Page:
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A Note On The NFL's Popularity And Ceiling

GREEN BAY WI - FEBRUARY 08:  Green Bay Packers fans await the arrival of players prior to the Packers victory ceremony on February 8 2011 in Green Bay Wisconsin.  (Photo by Matt Ludtke/Getty Images)
GREEN BAY WI - FEBRUARY 08: Green Bay Packers fans await the arrival of players prior to the Packers victory ceremony on February 8 2011 in Green Bay Wisconsin. (Photo by Matt Ludtke/Getty Images)
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We talk often around here about NFL fans and where our voice fits in and, more accurately, where our dollar fits in. We spend money on the NFL so we want a say in what happens (however unrealistic that is).

Here's something that surprised me when it comes to NFL fans and spending money at the stadium. Dallas Cowboys COO Stephen Jones said over the weekend at the Sloan Sports Athletic Conference that only 3 percent of NFL fans have actually attended a game.

Yes, only 3 percent of NFL fans have attended a game.

The definition of "NFL fans" can mean a lot of things but, generally speaking, that's a pretty incredible statistic. It begins to help illustrate not only the sheer size of the league's fan base but also how incredibly effective the league is in promoting its product across the world.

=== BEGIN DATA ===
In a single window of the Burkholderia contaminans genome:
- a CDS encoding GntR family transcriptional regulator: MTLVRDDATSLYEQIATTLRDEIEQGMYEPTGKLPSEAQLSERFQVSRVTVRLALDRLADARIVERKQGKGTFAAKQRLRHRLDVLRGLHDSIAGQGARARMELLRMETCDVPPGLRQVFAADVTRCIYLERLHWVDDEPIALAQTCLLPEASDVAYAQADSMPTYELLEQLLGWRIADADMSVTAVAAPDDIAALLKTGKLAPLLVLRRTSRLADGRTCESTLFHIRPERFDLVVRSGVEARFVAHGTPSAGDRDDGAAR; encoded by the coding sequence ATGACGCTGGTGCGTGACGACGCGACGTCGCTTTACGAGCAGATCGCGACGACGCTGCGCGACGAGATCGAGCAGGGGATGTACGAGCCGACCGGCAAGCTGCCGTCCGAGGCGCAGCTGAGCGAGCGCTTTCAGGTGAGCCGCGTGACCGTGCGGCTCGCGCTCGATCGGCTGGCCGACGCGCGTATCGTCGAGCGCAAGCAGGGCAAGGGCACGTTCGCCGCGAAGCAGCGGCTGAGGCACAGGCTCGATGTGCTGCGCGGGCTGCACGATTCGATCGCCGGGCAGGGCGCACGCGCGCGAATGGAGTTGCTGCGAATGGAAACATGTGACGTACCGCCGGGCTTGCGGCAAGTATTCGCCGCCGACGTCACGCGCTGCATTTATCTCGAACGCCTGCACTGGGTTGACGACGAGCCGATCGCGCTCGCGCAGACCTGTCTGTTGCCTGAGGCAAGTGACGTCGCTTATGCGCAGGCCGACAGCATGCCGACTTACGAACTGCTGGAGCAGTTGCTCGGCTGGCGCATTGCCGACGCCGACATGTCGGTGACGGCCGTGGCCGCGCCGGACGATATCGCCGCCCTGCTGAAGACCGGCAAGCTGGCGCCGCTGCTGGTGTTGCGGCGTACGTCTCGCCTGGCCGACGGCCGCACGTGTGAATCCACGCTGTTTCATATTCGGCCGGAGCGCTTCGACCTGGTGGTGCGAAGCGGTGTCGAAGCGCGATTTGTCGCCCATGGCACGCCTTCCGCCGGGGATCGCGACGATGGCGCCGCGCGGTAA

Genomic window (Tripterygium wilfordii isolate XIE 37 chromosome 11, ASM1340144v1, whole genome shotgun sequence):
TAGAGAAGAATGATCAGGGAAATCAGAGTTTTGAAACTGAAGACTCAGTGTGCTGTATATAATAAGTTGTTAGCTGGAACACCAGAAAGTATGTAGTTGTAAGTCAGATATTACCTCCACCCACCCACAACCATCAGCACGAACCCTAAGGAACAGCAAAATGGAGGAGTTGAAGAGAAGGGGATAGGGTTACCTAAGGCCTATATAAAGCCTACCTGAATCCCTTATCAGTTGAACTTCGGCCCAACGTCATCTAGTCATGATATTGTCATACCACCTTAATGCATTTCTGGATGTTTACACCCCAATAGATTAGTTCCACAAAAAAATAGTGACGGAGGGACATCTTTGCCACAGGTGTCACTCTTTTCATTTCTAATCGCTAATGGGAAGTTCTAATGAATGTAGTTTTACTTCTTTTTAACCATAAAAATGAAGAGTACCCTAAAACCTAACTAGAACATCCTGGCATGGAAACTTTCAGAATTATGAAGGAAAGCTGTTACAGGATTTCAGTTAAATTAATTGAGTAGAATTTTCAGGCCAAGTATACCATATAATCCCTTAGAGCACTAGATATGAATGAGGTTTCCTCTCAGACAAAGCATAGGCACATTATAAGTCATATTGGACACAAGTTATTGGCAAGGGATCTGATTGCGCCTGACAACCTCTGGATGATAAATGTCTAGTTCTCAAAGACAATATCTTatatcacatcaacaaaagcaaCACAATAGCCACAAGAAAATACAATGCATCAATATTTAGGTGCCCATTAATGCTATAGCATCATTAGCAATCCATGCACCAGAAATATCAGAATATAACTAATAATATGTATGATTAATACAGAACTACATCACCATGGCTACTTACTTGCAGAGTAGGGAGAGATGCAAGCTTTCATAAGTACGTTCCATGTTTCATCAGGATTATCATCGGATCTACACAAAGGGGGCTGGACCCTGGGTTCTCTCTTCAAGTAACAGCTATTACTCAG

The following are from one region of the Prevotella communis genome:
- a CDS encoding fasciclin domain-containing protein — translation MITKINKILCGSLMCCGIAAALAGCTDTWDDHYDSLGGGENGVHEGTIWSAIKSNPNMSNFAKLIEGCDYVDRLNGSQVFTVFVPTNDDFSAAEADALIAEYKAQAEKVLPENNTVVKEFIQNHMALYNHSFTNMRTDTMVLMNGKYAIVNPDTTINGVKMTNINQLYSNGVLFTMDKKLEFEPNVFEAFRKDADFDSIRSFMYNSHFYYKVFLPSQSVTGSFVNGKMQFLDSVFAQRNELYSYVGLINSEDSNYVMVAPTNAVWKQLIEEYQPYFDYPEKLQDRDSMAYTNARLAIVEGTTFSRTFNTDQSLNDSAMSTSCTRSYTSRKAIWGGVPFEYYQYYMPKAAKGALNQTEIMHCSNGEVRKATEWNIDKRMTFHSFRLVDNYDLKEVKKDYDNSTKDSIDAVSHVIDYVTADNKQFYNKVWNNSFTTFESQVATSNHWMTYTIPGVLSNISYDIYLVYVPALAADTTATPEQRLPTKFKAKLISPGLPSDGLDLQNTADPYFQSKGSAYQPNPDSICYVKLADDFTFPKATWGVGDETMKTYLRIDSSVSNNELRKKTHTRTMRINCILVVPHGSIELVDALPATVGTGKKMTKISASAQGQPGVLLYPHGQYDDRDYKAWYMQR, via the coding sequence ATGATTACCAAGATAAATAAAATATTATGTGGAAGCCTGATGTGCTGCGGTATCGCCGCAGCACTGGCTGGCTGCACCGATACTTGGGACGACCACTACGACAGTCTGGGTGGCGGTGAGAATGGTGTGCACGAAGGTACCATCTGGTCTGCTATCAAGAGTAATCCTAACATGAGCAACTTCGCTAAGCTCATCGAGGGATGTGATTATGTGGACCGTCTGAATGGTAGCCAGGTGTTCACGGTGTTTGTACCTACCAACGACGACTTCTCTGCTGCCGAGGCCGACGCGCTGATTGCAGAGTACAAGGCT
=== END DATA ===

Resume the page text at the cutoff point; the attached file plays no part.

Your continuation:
Jon Bois of SBNation.com, a native of Prairie Village, KS residing in Louisville, KY, passes along some anecdotal evidence that, indeed, "The League is everywhere."

One example within arm's reach: in Louisville, where I live, there are no local major professional sports teams. Here, there is little to no interest in the NBA (though part of that owes it to the town's obsession with college hoops), and from my experience, there aren't many serious baseball fans, either. NHL fans are exceedingly rare. NFL fans, though, are all over the place.

I can identify with that, especially living in a non-NBA, non-NHL, NFL city. Maybe it's because I run a football blog but I will often find out your NFL team the first time I meet you. [Editor's note: On that note, I'm also very glad that I have Ms. Primetime. Admittedly, "Hey baby, who you like in free agency?" isn't a very good or effective pick-up line.]

Also, we must take this opportunity to note that this sort of ridiculous popularity and untapped potential are exactly why the NFL and NFLPA need to do whatever it takes to get a deal done this week. No excuses.